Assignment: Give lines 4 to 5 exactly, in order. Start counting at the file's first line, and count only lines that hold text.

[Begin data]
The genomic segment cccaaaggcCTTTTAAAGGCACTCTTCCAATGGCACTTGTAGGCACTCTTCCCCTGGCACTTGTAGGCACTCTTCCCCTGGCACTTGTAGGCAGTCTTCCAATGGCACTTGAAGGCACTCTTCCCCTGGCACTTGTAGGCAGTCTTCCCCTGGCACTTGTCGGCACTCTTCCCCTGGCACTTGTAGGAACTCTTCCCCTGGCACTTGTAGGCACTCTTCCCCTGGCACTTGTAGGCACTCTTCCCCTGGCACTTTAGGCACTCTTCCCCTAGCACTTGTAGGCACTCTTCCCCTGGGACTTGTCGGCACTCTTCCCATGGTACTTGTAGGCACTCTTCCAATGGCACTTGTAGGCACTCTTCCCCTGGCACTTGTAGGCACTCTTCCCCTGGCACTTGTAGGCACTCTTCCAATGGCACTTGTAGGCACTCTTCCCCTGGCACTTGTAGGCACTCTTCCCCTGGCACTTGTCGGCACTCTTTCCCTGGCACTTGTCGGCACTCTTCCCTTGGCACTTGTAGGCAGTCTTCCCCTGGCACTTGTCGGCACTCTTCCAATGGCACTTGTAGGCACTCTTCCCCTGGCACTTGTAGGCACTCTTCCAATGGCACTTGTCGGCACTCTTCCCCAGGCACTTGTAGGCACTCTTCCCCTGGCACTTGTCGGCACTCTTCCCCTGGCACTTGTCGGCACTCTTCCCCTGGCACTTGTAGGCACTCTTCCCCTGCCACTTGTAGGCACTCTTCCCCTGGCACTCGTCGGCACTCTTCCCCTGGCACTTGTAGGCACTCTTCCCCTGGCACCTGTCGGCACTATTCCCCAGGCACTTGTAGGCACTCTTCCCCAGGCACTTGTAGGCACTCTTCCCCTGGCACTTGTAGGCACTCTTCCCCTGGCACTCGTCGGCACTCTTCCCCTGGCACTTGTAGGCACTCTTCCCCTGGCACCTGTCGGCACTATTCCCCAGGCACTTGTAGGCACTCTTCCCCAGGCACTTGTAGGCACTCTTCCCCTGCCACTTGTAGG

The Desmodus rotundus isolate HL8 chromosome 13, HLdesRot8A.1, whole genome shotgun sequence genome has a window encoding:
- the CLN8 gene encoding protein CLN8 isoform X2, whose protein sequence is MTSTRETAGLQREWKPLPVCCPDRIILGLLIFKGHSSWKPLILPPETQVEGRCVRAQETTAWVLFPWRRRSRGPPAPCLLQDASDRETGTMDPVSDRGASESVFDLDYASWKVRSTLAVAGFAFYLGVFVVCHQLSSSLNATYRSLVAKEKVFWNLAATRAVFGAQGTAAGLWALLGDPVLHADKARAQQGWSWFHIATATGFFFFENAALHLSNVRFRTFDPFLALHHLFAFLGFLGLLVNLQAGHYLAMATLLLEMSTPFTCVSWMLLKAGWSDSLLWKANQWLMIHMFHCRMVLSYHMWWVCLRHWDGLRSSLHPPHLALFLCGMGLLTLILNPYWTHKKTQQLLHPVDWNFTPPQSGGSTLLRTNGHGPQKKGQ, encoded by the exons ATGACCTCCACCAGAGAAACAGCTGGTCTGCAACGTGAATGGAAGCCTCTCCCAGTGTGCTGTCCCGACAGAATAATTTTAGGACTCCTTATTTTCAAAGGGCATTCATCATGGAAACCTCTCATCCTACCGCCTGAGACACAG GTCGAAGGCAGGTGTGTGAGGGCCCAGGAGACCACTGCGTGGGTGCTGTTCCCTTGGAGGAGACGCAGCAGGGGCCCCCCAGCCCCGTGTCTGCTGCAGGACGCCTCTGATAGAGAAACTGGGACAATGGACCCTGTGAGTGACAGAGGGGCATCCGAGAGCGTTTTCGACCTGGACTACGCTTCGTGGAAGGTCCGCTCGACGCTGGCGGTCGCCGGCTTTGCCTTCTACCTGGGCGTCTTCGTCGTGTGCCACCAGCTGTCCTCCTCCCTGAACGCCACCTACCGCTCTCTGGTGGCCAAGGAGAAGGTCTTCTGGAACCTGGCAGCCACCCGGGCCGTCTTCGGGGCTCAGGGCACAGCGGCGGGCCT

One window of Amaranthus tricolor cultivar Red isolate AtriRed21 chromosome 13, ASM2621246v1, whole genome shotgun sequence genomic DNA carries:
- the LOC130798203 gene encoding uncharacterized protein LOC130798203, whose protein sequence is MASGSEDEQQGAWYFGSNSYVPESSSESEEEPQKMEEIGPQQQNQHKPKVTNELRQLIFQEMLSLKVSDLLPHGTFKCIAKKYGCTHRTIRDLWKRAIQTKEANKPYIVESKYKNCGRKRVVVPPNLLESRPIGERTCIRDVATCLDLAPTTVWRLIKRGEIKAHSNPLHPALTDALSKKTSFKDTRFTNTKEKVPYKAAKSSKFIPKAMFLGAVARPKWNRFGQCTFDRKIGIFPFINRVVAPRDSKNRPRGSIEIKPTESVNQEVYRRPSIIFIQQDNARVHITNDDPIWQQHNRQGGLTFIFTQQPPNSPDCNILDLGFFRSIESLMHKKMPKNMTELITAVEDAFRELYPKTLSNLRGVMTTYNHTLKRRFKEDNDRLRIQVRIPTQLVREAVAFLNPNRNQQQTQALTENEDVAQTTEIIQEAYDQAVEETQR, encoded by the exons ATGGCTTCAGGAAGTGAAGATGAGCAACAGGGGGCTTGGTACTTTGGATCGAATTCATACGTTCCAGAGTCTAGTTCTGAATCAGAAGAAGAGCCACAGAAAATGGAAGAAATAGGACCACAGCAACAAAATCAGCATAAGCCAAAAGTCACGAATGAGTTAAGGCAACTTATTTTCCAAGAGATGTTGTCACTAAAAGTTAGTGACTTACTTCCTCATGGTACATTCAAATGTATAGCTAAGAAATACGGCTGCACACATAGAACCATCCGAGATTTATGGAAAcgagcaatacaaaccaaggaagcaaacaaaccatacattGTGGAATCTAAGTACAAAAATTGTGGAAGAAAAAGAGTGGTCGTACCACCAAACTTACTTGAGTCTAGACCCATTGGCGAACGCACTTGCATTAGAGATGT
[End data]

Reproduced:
One window of Amaranthus tricolor cultivar Red isolate AtriRed21 chromosome 13, ASM2621246v1, whole genome shotgun sequence genomic DNA carries:
- the LOC130798203 gene encoding uncharacterized protein LOC130798203, whose protein sequence is MASGSEDEQQGAWYFGSNSYVPESSSESEEEPQKMEEIGPQQQNQHKPKVTNELRQLIFQEMLSLKVSDLLPHGTFKCIAKKYGCTHRTIRDLWKRAIQTKEANKPYIVESKYKNCGRKRVVVPPNLLESRPIGERTCIRDVATCLDLAPTTVWRLIKRGEIKAHSNPLHPALTDALSKKTSFKDTRFTNTKEKVPYKAAKSSKFIPKAMFLGAVARPKWNRFGQCTFDRKIGIFPFINRVVAPRDSKNRPRGSIEIKPTESVNQEVYRRPSIIFIQQDNARVHITNDDPIWQQHNRQGGLTFIFTQQPPNSPDCNILDLGFFRSIESLMHKKMPKNMTELITAVEDAFRELYPKTLSNLRGVMTTYNHTLKRRFKEDNDRLRIQVRIPTQLVREAVAFLNPNRNQQQTQALTENEDVAQTTEIIQEAYDQAVEETQR, encoded by the exons ATGGCTTCAGGAAGTGAAGATGAGCAACAGGGGGCTTGGTACTTTGGATCGAATTCATACGTTCCAGAGTCTAGTTCTGAATCAGAAGAAGAGCCACAGAAAATGGAAGAAATAGGACCACAGCAACAAAATCAGCATAAGCCAAAAGTCACGAATGAGTTAAGGCAACTTATTTTCCAAGAGATGTTGTCACTAAAAGTTAGTGACTTACTTCCTCATGGTACATTCAAATGTATAGCTAAGAAATACGGCTGCACACATAGAACCATCCGAGATTTATGGAAAcgagcaatacaaaccaaggaagcaaacaaaccatacattGTGGAATCTAAGTACAAAAATTGTGGAAGAAAAAGAGTGGTCGTACCACCAAACTTACTTGAGTCTAGACCCATTGGCGAACGCACTTGCATTAGAGATGT